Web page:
Truly, Deeply, Maggie Gyllenhaal

The planets have aligned. With four movies in theaters this fall and her first baby due next month, Maggie Gyllenhaal is having a moment.

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Whenever Maggie Gyllenhaal starts thinking about how to portray a role in a new movie, the first thing she focuses on is the wardrobe. "Clothing, for me, is expressive," she explains. "It's very important to me that I feel connected to what I'm wearing." She likes to play around with how women convey sexiness, using clothing to reveal character, such as sporting a revealing yellow halter top (for a role as an ex-con) or showing a more subtle sensuality (playing a pastry chef) with "gauzy things that looked like they were falling off."

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On this sunny summer afternoon, Gyllenhaal is sitting in a Japanese restaurant in New York City's SoHo, looking radiantly rumpled. Life has now imitated art in her wardrobe choices. In Oliver Stone's new movie, World Trade Center, she plays the six-months-pregnant wife of a Port Authority cop trapped in the 9/11 rubble. Shortly after the film wrapped, Gyllenhaal discovered that she herself was pregnant. She has traded a fake big belly for the real thing.

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Now on the verge of having her baby, she laughingly confesses that she had no idea what she was in for, physically. "My breasts have grown two-and-a-half cups," she says, sounding shocked, "which has been very hard to get used to." And she's a little bit anxious about dressing for the upcoming press tour. "I used to be able to look at a dress and think, That'll work, but now things won't fit over my breasts, let alone my belly."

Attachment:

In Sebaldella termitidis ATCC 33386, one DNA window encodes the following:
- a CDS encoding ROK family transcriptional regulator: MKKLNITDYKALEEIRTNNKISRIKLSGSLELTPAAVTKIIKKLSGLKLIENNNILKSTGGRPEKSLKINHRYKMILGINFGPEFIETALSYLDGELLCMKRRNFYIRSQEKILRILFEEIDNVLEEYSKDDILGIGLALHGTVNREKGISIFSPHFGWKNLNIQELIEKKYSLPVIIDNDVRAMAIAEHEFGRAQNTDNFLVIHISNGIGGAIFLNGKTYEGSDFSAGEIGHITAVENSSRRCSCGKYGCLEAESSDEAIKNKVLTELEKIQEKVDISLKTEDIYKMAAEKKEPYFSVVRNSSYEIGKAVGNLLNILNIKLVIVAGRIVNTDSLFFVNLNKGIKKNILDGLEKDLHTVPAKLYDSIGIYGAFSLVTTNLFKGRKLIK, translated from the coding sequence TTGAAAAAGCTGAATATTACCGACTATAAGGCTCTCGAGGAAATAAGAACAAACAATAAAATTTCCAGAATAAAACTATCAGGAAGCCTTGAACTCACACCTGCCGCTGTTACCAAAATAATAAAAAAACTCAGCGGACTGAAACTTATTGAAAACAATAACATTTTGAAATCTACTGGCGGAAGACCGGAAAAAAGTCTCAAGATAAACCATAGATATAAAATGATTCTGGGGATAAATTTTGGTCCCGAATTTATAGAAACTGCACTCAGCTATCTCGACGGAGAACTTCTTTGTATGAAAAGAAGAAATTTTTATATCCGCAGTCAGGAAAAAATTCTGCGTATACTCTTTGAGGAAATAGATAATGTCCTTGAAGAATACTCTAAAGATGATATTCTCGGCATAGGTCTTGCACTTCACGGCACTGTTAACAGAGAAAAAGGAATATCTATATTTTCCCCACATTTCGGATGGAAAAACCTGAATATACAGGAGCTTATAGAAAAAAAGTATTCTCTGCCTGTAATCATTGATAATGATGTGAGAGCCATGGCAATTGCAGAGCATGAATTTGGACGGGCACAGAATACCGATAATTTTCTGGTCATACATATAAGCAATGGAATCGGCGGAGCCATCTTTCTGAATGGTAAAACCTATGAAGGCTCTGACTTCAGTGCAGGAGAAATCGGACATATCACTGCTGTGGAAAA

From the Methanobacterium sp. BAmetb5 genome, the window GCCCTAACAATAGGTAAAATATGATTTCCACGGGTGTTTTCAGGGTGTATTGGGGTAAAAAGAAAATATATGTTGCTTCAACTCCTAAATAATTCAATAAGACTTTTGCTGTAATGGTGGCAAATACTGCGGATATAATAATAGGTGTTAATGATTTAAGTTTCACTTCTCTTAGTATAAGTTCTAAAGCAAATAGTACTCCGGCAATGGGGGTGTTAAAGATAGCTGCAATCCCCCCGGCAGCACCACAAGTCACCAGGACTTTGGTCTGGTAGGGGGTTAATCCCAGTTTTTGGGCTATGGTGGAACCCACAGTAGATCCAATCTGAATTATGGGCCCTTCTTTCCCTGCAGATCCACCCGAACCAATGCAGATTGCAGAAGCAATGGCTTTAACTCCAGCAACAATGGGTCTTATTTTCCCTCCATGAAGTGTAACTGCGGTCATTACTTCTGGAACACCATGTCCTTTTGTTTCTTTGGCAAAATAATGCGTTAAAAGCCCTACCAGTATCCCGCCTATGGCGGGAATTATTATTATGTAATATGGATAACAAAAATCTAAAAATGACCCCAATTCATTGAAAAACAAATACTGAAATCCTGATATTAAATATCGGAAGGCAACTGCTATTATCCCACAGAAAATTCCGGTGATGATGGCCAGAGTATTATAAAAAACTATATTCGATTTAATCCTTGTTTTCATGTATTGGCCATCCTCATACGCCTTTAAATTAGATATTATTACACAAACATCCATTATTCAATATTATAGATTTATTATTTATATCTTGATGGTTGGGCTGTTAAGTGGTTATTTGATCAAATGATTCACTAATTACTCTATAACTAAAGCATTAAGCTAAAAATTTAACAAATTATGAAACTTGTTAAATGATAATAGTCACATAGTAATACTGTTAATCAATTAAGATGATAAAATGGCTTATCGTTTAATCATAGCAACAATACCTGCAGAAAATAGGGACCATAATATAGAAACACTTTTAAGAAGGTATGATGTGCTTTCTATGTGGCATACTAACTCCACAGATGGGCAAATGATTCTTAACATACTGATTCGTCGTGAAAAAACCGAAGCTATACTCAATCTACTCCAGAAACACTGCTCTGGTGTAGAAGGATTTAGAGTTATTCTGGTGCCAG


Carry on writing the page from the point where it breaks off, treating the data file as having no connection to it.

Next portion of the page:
Today, Gyllenhaal is dressed for hot weather. Her hair is pinned up; she's in light green pants and a skinny, pink, sleeveless tee layered over a similar white one, emphasizing her new curves. She also sports a sparkling platinum-and-diamond engagement ring.

At age 28, with a baby due and four — yes, four — movies out this fall, life is coming together for Maggie Gyllenhaal. Last year was her kid brother Jake's big moment, as the cultural phenomenon Brokeback Mountain turned him into a major movie star; this is likely to be the year that boosts her into the pantheon of bankable young actresses. "Maggie can play anything," enthuses director Marc Forster (Monster's Ball, and Gyllenhaal's latest, Stranger Than Fiction). "She likes to push herself. And she's adorable; people just love her." Gyllenhaal has been collecting raves for years, from bit parts in quirky movies such as Confessions of a Dangerous Mind to her breakthrough performance as an unhappy woman who finds joy through a sadomasochistic relationship in Secretary. New York Times movie critic Manohla Dargis wrote of Gyllenhaal last summer, "There isn't an American actress in movies today who holds the screen with as much deep-seated soul." Her eclectic new movies showcase her range as an actress. She plays whimsical, sweet-natured characters in two upcoming films: In the twisty and surreal Stranger Than Fiction, she's a tattooed, anarchist pastry chef who becomes the love interest of IRS agent Will Ferrell, while in the romantic comedy Trust the Man, she's a fledgling Manhattan children's-book author with relationship problems.